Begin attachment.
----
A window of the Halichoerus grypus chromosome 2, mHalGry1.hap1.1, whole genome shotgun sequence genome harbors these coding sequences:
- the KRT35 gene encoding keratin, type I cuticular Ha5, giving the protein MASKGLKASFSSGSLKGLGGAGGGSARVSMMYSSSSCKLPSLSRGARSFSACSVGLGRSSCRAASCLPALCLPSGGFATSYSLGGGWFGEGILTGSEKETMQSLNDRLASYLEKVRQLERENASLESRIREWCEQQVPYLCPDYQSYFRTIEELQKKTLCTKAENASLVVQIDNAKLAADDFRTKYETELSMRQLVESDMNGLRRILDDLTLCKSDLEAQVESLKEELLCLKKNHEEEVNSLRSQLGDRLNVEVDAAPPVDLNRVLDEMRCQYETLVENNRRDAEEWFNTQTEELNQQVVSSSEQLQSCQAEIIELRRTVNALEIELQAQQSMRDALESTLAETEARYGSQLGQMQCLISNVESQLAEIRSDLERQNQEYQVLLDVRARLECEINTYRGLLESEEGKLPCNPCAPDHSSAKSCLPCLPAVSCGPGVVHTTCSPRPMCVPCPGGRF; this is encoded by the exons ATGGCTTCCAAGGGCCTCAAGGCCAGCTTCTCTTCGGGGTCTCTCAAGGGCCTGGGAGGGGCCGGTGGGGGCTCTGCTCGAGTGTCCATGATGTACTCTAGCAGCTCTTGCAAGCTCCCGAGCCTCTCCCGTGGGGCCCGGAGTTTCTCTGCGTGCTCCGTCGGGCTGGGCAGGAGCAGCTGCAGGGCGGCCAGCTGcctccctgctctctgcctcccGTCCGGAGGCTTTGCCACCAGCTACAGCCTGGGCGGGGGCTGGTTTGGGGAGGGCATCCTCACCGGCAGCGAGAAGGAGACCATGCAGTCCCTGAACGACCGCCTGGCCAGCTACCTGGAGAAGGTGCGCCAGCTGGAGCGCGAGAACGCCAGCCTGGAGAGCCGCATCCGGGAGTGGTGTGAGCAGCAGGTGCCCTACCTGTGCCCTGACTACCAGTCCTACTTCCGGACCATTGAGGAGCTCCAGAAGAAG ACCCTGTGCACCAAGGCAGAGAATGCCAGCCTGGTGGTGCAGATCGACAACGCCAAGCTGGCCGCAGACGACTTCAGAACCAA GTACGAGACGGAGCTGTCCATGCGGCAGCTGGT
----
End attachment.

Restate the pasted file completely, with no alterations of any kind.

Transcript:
A window of the Halichoerus grypus chromosome 2, mHalGry1.hap1.1, whole genome shotgun sequence genome harbors these coding sequences:
- the KRT35 gene encoding keratin, type I cuticular Ha5, giving the protein MASKGLKASFSSGSLKGLGGAGGGSARVSMMYSSSSCKLPSLSRGARSFSACSVGLGRSSCRAASCLPALCLPSGGFATSYSLGGGWFGEGILTGSEKETMQSLNDRLASYLEKVRQLERENASLESRIREWCEQQVPYLCPDYQSYFRTIEELQKKTLCTKAENASLVVQIDNAKLAADDFRTKYETELSMRQLVESDMNGLRRILDDLTLCKSDLEAQVESLKEELLCLKKNHEEEVNSLRSQLGDRLNVEVDAAPPVDLNRVLDEMRCQYETLVENNRRDAEEWFNTQTEELNQQVVSSSEQLQSCQAEIIELRRTVNALEIELQAQQSMRDALESTLAETEARYGSQLGQMQCLISNVESQLAEIRSDLERQNQEYQVLLDVRARLECEINTYRGLLESEEGKLPCNPCAPDHSSAKSCLPCLPAVSCGPGVVHTTCSPRPMCVPCPGGRF; this is encoded by the exons ATGGCTTCCAAGGGCCTCAAGGCCAGCTTCTCTTCGGGGTCTCTCAAGGGCCTGGGAGGGGCCGGTGGGGGCTCTGCTCGAGTGTCCATGATGTACTCTAGCAGCTCTTGCAAGCTCCCGAGCCTCTCCCGTGGGGCCCGGAGTTTCTCTGCGTGCTCCGTCGGGCTGGGCAGGAGCAGCTGCAGGGCGGCCAGCTGcctccctgctctctgcctcccGTCCGGAGGCTTTGCCACCAGCTACAGCCTGGGCGGGGGCTGGTTTGGGGAGGGCATCCTCACCGGCAGCGAGAAGGAGACCATGCAGTCCCTGAACGACCGCCTGGCCAGCTACCTGGAGAAGGTGCGCCAGCTGGAGCGCGAGAACGCCAGCCTGGAGAGCCGCATCCGGGAGTGGTGTGAGCAGCAGGTGCCCTACCTGTGCCCTGACTACCAGTCCTACTTCCGGACCATTGAGGAGCTCCAGAAGAAG ACCCTGTGCACCAAGGCAGAGAATGCCAGCCTGGTGGTGCAGATCGACAACGCCAAGCTGGCCGCAGACGACTTCAGAACCAA GTACGAGACGGAGCTGTCCATGCGGCAGCTGGT